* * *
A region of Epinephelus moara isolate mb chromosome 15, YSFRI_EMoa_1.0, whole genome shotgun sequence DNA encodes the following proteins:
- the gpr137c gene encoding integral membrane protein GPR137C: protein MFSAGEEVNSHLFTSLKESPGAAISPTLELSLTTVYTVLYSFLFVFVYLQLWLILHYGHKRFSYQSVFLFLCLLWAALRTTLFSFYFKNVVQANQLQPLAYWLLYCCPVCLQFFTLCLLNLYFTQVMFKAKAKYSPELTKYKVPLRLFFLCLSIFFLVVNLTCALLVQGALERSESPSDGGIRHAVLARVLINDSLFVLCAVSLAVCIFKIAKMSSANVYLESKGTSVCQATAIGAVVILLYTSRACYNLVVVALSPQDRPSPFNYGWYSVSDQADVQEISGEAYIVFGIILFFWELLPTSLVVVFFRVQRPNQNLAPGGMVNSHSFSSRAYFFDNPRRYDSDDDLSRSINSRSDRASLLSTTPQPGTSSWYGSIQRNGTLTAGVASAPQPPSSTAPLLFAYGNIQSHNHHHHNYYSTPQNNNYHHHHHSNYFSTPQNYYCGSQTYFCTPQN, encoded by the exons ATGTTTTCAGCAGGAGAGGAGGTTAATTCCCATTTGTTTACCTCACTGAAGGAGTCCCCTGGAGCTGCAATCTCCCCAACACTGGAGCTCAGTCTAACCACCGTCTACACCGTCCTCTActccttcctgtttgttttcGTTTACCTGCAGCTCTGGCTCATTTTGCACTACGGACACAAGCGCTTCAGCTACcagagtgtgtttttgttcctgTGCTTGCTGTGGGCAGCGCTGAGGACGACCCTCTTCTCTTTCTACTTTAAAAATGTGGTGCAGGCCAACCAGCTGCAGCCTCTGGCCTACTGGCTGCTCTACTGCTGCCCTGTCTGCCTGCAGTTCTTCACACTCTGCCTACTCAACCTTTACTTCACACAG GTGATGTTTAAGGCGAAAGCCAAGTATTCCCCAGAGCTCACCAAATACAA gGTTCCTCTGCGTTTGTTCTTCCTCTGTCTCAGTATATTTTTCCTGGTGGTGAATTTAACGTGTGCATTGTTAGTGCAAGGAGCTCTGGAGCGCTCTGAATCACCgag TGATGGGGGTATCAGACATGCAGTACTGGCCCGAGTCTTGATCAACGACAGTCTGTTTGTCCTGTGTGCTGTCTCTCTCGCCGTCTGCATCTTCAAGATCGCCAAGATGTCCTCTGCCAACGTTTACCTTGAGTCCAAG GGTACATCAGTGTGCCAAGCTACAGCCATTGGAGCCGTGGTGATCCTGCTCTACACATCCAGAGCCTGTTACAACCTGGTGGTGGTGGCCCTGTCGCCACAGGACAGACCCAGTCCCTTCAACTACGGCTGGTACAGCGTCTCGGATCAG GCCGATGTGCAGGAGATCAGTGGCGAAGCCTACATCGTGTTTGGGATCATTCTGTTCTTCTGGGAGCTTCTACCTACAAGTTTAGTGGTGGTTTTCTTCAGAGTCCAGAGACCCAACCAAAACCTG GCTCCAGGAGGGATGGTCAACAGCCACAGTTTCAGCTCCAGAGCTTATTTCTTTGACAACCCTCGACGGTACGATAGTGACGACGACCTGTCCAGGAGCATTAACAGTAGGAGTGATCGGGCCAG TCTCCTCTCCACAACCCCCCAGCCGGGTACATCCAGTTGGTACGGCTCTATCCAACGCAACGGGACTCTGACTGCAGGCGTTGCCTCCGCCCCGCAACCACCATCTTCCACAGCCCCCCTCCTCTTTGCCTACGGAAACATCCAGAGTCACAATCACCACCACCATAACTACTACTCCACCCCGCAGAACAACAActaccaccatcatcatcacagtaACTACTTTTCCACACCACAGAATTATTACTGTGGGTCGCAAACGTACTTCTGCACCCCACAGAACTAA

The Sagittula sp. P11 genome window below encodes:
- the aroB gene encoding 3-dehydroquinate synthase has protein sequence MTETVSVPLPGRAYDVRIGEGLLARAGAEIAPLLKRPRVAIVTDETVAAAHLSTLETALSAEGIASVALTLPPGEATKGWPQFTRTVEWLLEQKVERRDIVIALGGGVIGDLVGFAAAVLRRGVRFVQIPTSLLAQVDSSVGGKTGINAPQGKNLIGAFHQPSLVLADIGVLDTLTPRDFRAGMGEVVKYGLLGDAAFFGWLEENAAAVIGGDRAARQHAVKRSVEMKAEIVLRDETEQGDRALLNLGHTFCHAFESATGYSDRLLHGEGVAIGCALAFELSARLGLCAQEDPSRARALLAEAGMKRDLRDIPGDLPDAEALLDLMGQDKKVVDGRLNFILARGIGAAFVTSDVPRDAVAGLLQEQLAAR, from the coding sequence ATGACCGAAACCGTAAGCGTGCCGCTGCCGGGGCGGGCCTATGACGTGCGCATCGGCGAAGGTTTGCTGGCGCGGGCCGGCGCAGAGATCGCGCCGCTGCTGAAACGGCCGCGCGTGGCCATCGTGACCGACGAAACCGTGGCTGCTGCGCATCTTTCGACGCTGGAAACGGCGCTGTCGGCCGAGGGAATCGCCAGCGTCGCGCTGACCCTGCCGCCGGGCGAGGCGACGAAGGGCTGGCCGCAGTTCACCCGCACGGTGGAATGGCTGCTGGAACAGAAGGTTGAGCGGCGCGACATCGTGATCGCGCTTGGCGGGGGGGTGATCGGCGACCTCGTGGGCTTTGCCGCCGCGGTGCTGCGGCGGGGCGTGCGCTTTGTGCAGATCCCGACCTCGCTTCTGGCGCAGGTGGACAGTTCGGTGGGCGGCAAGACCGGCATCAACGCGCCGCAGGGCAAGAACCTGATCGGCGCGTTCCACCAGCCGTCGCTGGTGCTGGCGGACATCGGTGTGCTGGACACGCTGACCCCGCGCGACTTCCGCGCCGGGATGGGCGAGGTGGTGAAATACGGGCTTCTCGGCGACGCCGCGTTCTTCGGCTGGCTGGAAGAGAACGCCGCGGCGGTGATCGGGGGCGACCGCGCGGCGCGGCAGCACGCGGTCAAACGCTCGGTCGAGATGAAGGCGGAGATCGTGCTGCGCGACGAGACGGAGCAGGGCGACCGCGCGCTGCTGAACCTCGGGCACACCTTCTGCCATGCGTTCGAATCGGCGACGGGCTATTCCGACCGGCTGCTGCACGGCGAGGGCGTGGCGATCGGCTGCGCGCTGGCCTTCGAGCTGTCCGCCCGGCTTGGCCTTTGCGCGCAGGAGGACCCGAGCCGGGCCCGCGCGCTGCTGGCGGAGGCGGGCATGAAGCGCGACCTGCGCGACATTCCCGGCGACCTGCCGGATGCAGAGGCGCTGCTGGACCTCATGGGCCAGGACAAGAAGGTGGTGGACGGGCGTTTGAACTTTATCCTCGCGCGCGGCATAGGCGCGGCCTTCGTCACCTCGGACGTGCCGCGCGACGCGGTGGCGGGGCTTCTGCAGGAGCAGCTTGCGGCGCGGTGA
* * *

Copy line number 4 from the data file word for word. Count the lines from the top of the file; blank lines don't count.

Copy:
- the aroB gene encoding 3-dehydroquinate synthase has protein sequence MTETVSVPLPGRAYDVRIGEGLLARAGAEIAPLLKRPRVAIVTDETVAAAHLSTLETALSAEGIASVALTLPPGEATKGWPQFTRTVEWLLEQKVERRDIVIALGGGVIGDLVGFAAAVLRRGVRFVQIPTSLLAQVDSSVGGKTGINAPQGKNLIGAFHQPSLVLADIGVLDTLTPRDFRAGMGEVVKYGLLGDAAFFGWLEENAAAVIGGDRAARQHAVKRSVEMKAEIVLRDETEQGDRALLNLGHTFCHAFESATGYSDRLLHGEGVAIGCALAFELSARLGLCAQEDPSRARALLAEAGMKRDLRDIPGDLPDAEALLDLMGQDKKVVDGRLNFILARGIGAAFVTSDVPRDAVAGLLQEQLAAR, from the coding sequence ATGACCGAAACCGTAAGCGTGCCGCTGCCGGGGCGGGCCTATGACGTGCGCATCGGCGAAGGTTTGCTGGCGCGGGCCGGCGCAGAGATCGCGCCGCTGCTGAAACGGCCGCGCGTGGCCATCGTGACCGACGAAACCGTGGCTGCTGCGCATCTTTCGACGCTGGAAACGGCGCTGTCGGCCGAGGGAATCGCCAGCGTCGCGCTGACCCTGCCGCCGGGCGAGGCGACGAAGGGCTGGCCGCAGTTCACCCGCACGGTGGAATGGCTGCTGGAACAGAAGGTTGAGCGGCGCGACATCGTGATCGCGCTTGGCGGGGGGGTGATCGGCGACCTCGTGGGCTTTGCCGCCGCGGTGCTGCGGCGGGGCGTGCGCTTTGTGCAGATCCCGACCTCGCTTCTGGCGCAGGTGGACAGTTCGGTGGGCGGCAAGACCGGCATCAACGCGCCGCAGGGCAAGAACCTGATCGGCGCGTTCCACCAGCCGTCGCTGGTGCTGGCGGACATCGGTGTGCTGGACACGCTGACCCCGCGCGACTTCCGCGCCGGGATGGGCGAGGTGGTGAAATACGGGCTTCTCGGCGACGCCGCGTTCTTCGGCTGGCTGGAAGAGAACGCCGCGGCGGTGATCGGGGGCGACCGCGCGGCGCGGCAGCACGCGGTCAAACGCTCGGTCGAGATGAAGGCGGAGATCGTGCTGCGCGACGAGACGGAGCAGGGCGACCGCGCGCTGCTGAACCTCGGGCACACCTTCTGCCATGCGTTCGAATCGGCGACGGGCTATTCCGACCGGCTGCTGCACGGCGAGGGCGTGGCGATCGGCTGCGCGCTGGCCTTCGAGCTGTCCGCCCGGCTTGGCCTTTGCGCGCAGGAGGACCCGAGCCGGGCCCGCGCGCTGCTGGCGGAGGCGGGCATGAAGCGCGACCTGCGCGACATTCCCGGCGACCTGCCGGATGCAGAGGCGCTGCTGGACCTCATGGGCCAGGACAAGAAGGTGGTGGACGGGCGTTTGAACTTTATCCTCGCGCGCGGCATAGGCGCGGCCTTCGTCACCTCGGACGTGCCGCGCGACGCGGTGGCGGGGCTTCTGCAGGAGCAGCTTGCGGCGCGGTGA